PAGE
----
August 1, 2006｜Korean Peninsula
Lee Jeong Ok
Director, Public Participation Division, Ministry of Unification
On 30th June this year, a law of landmark importance in the history of the development of South-North relations entered into force in the ROK. This was the “Law Concerning the Development of South-North Relations” (hereafter referred to as the South-North Relations Development Law). The significance and impact on the future development of South-North relations of this short law, which consists of 23 clauses in total, are expected to be very great.
Since the South-North summit in 2000, when they recognized each other’s existence, the two Koreas have reestablished trust through exchange and cooperation, and have devoted every effort to achieving reconciliation and joint prosperity. As a result, South-North dialogue has increased and exchange and cooperation in various fields has also intensified. In particular, by 2005, the number of people crossing between the ROK and the DPRK each year was close to 90,000, in excess of the total number of those crossing between the two countries during the 60 years after partition, and the value of trade has reached $1 billion annually. The compelling nature of the need to develop institutional and legal measures to support further efforts to promote the development of South-North relations amidst this changing situation was behind the birth of this new law.
Since 1990, the Law on South-North Exchange and Cooperation, which stipulated procedures for exchange and cooperation at the private level, has regulated such matters as movements of people and trade in commodities, but this law did not comprehensively regulate the reality of South-North relations. The South-North Relations Development Law stipulates basic issues aimed at the development of South-North relations, such as the basic principles of the development of South-North relations, as well as South-North relations themselves, the responsibilities of the government of the ROK, the appointment of representatives at South-North talks, and the conclusion of South-North agreements.
In other words, this law sets forth the basis and procedures for appointing special envoys to the DPRK and representatives at South-North talks, which had hitherto been conducted without a clear legal basis, and also clarifies the procedures relating to policy on the DPRK, such as the conclusion and ratification of South-North agreements. Consequently, it is expected that, while shifting policy on the DPRK from the realm of a sovereign act, to which it had hitherto been confined, into the realm of the rule of law, and laying the foundations for the promotion of transparent policies, this law will make a significant contribution to ensuring the legal stability of the development of South-North relations in the future.
Moreover, this law stipulates that South-North relations are “not relations between states, but special relations formed tentatively in the process of aspiring to unification.” This is an open concept that, rather than recognizing the DPRK as a political entity, takes into consideration the fact that the constitution does not permit relations between them as states, while in practical terms it is difficult to perceive their relationship as internal relations. On the other hand, with regard to the nature of South-North trade, it is designated as “internal trade between members of a single nation, rather than trade between states”, and a legal basis has been established to ensure that South-North trade is not subject to the imposition of customs duty.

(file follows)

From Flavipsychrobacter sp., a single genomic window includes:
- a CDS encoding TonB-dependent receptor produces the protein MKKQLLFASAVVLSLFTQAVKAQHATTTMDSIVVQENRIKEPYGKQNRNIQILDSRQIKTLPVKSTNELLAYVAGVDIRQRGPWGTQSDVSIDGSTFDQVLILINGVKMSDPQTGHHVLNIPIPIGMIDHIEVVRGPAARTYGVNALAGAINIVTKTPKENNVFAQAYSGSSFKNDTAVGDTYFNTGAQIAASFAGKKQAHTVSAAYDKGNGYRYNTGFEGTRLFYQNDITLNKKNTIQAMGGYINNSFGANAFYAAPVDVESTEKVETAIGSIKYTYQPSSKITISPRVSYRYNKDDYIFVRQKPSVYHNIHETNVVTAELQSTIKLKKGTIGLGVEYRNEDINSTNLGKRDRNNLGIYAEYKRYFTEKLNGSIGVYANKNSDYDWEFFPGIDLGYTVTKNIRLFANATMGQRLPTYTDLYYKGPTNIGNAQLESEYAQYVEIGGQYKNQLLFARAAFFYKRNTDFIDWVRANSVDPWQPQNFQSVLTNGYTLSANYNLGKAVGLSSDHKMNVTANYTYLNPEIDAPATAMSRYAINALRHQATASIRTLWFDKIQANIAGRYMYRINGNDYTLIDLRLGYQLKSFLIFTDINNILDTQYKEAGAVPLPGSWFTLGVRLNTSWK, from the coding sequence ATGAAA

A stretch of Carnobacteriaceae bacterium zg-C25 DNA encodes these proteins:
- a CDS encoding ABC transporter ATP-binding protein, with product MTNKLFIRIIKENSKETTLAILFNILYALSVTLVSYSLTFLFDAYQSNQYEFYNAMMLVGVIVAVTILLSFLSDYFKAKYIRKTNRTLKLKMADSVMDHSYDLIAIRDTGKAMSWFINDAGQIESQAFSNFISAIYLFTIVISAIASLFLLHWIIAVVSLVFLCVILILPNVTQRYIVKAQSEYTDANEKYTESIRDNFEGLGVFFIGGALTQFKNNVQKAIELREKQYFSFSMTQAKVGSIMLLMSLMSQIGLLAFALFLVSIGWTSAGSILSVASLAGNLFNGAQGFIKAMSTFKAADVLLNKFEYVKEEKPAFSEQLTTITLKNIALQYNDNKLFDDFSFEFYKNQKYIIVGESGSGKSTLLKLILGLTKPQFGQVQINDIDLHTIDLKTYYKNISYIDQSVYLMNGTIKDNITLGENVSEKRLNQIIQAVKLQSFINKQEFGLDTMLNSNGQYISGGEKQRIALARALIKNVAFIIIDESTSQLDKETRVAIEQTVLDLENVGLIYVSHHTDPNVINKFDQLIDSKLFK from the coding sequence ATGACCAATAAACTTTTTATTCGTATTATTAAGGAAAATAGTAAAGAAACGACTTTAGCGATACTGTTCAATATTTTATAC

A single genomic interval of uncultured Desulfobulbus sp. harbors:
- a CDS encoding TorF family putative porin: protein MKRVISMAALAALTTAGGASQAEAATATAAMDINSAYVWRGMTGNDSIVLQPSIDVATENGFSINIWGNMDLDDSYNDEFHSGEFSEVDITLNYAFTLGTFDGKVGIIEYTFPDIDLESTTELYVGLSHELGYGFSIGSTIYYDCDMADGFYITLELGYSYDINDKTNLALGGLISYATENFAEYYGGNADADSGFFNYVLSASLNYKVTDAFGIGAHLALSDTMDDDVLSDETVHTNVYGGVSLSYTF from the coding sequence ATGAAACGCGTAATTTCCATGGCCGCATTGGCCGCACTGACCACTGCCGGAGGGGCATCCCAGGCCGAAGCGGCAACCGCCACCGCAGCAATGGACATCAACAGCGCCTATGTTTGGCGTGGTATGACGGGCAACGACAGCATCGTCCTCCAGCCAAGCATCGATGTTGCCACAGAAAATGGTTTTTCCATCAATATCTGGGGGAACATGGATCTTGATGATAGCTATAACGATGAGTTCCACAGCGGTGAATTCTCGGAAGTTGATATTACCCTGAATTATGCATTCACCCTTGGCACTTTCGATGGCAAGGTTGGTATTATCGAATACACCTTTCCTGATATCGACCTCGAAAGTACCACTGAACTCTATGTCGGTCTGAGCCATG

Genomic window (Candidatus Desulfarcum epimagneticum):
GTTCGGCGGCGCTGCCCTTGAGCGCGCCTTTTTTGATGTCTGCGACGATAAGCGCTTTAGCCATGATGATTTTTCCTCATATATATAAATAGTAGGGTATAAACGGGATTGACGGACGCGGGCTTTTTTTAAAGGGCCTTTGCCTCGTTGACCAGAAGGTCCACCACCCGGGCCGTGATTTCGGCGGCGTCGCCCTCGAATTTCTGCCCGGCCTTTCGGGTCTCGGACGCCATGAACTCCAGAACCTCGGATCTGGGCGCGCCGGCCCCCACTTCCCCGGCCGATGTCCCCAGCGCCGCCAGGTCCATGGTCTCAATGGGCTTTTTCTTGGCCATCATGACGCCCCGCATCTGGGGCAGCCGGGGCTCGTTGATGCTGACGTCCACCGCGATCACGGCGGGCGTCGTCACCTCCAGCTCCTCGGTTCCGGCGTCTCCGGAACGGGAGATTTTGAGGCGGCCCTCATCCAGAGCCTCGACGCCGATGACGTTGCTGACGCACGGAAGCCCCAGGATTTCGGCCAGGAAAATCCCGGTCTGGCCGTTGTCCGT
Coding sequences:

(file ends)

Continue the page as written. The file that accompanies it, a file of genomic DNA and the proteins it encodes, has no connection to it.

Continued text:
In addition, with regard to the responsibilities of the government concerning the development of South-North relations, this law regulates such matters as the promotion of peace on the Korean Peninsula, the realization of a South-North economic community, the recovery of a sense of kindred amongst the Korean people, the resolution of humanitarian problems, support for the DPRK and the promotion of cooperation in the international community. In particular, under this law, the Minister for Unification must formulate a “Basic Plan Concerning the Development of South-North Relations” every five years, aimed at presenting a medium- to long-term vision for the development of South-North relations, and parliamentary approval must be secured for basic plans that require a budget. It is thought that, through this, policies vis-à-vis the DPRK will be translated into reality with regard to each subject and the conditions will be put in place for promoting the medium- to long-term vision consistently, without being affected by changes in the domestic political situation. In addition, it will guarantee the participation of private sector experts, including personnel recommended by the parliament’s speaker, in the Committee on the Development of South-North Relations, which will be the forum for discussing these five-year basic plans, and will seek the consent of the populace from the stage at which policies concerning the DPRK are formulated.
Just as the basic treaty concluded in the past between East and West Germany and the various laws implementing this formed the legal basis for German reunification, I hope that this law, which reflects the main content and spirit of the Agreement on Reconciliation, Nonaggression, and Exchanges and Cooperation Between South and North Korea (concluded in 1992), will deepen trust and peaceful coexistence between the two Koreas and become a solid foundation supporting unification.
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